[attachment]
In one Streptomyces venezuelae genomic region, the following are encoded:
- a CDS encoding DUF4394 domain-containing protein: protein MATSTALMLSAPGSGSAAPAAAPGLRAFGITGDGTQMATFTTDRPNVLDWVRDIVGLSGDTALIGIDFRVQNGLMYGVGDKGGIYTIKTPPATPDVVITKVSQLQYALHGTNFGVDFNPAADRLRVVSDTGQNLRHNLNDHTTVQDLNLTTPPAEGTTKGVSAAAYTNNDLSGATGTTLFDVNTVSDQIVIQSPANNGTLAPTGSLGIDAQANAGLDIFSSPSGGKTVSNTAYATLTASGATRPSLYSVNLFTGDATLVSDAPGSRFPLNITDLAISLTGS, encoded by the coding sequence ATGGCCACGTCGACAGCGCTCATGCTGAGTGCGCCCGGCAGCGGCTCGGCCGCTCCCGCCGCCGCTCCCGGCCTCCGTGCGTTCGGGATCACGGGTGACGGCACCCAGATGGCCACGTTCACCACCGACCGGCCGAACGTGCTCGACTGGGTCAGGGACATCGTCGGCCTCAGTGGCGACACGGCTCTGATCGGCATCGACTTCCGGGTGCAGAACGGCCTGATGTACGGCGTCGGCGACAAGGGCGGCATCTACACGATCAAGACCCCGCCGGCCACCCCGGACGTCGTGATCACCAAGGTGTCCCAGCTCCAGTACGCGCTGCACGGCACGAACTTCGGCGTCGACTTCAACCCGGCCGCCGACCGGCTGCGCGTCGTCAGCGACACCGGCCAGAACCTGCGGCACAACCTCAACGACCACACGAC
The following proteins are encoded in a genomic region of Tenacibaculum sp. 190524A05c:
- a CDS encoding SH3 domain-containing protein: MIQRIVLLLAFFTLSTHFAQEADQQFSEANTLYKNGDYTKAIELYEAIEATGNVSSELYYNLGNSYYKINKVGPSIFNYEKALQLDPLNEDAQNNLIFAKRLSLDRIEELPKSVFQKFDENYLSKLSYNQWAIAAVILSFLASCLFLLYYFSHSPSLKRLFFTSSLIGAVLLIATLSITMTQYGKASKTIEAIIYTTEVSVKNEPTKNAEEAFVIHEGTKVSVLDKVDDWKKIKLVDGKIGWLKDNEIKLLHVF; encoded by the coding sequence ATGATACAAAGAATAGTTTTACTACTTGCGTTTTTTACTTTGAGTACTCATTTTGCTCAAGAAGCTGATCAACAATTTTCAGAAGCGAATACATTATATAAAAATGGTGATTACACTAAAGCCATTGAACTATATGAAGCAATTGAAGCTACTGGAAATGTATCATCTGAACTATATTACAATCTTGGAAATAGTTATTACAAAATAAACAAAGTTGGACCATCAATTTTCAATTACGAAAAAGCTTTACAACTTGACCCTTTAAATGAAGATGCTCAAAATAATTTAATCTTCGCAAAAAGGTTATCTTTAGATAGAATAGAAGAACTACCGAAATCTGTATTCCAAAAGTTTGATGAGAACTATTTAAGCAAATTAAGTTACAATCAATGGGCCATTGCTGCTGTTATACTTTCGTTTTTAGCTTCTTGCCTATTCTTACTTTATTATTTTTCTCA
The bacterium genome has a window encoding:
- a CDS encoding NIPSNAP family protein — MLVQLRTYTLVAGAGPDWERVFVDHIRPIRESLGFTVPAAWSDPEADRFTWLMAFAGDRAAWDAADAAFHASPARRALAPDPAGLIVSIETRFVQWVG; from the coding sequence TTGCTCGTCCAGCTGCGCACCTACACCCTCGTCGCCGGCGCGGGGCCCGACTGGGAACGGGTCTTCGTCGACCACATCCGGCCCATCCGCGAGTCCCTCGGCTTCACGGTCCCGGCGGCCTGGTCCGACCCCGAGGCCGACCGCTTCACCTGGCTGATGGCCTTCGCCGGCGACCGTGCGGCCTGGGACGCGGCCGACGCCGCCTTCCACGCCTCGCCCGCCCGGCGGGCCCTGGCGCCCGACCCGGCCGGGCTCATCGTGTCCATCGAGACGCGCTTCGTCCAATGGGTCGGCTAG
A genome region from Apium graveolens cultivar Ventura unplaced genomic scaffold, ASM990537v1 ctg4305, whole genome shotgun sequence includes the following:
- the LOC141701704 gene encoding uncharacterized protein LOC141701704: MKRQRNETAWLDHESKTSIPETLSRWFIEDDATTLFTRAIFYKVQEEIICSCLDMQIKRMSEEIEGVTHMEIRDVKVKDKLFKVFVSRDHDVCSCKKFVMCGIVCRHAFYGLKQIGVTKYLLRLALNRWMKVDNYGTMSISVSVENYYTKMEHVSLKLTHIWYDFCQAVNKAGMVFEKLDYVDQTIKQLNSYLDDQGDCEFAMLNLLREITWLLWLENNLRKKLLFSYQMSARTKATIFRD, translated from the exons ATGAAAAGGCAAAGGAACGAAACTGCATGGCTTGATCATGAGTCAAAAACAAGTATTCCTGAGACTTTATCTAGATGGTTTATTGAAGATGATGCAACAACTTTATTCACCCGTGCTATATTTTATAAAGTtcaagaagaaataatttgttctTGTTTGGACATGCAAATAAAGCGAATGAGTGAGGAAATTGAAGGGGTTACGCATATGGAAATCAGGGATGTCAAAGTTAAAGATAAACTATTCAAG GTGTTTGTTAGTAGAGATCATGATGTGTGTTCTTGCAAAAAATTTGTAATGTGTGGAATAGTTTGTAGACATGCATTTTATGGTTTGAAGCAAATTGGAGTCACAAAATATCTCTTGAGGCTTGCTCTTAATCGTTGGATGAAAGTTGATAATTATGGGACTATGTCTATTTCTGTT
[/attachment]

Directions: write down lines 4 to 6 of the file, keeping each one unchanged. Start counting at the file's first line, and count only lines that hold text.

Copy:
- a CDS encoding SH3 domain-containing protein: MIQRIVLLLAFFTLSTHFAQEADQQFSEANTLYKNGDYTKAIELYEAIEATGNVSSELYYNLGNSYYKINKVGPSIFNYEKALQLDPLNEDAQNNLIFAKRLSLDRIEELPKSVFQKFDENYLSKLSYNQWAIAAVILSFLASCLFLLYYFSHSPSLKRLFFTSSLIGAVLLIATLSITMTQYGKASKTIEAIIYTTEVSVKNEPTKNAEEAFVIHEGTKVSVLDKVDDWKKIKLVDGKIGWLKDNEIKLLHVF; encoded by the coding sequence ATGATACAAAGAATAGTTTTACTACTTGCGTTTTTTACTTTGAGTACTCATTTTGCTCAAGAAGCTGATCAACAATTTTCAGAAGCGAATACATTATATAAAAATGGTGATTACACTAAAGCCATTGAACTATATGAAGCAATTGAAGCTACTGGAAATGTATCATCTGAACTATATTACAATCTTGGAAATAGTTATTACAAAATAAACAAAGTTGGACCATCAATTTTCAATTACGAAAAAGCTTTACAACTTGACCCTTTAAATGAAGATGCTCAAAATAATTTAATCTTCGCAAAAAGGTTATCTTTAGATAGAATAGAAGAACTACCGAAATCTGTATTCCAAAAGTTTGATGAGAACTATTTAAGCAAATTAAGTTACAATCAATGGGCCATTGCTGCTGTTATACTTTCGTTTTTAGCTTCTTGCCTATTCTTACTTTATTATTTTTCTCA
The bacterium genome has a window encoding:
- a CDS encoding NIPSNAP family protein — MLVQLRTYTLVAGAGPDWERVFVDHIRPIRESLGFTVPAAWSDPEADRFTWLMAFAGDRAAWDAADAAFHASPARRALAPDPAGLIVSIETRFVQWVG; from the coding sequence TTGCTCGTCCAGCTGCGCACCTACACCCTCGTCGCCGGCGCGGGGCCCGACTGGGAACGGGTCTTCGTCGACCACATCCGGCCCATCCGCGAGTCCCTCGGCTTCACGGTCCCGGCGGCCTGGTCCGACCCCGAGGCCGACCGCTTCACCTGGCTGATGGCCTTCGCCGGCGACCGTGCGGCCTGGGACGCGGCCGACGCCGCCTTCCACGCCTCGCCCGCCCGGCGGGCCCTGGCGCCCGACCCGGCCGGGCTCATCGTGTCCATCGAGACGCGCTTCGTCCAATGGGTCGGCTAG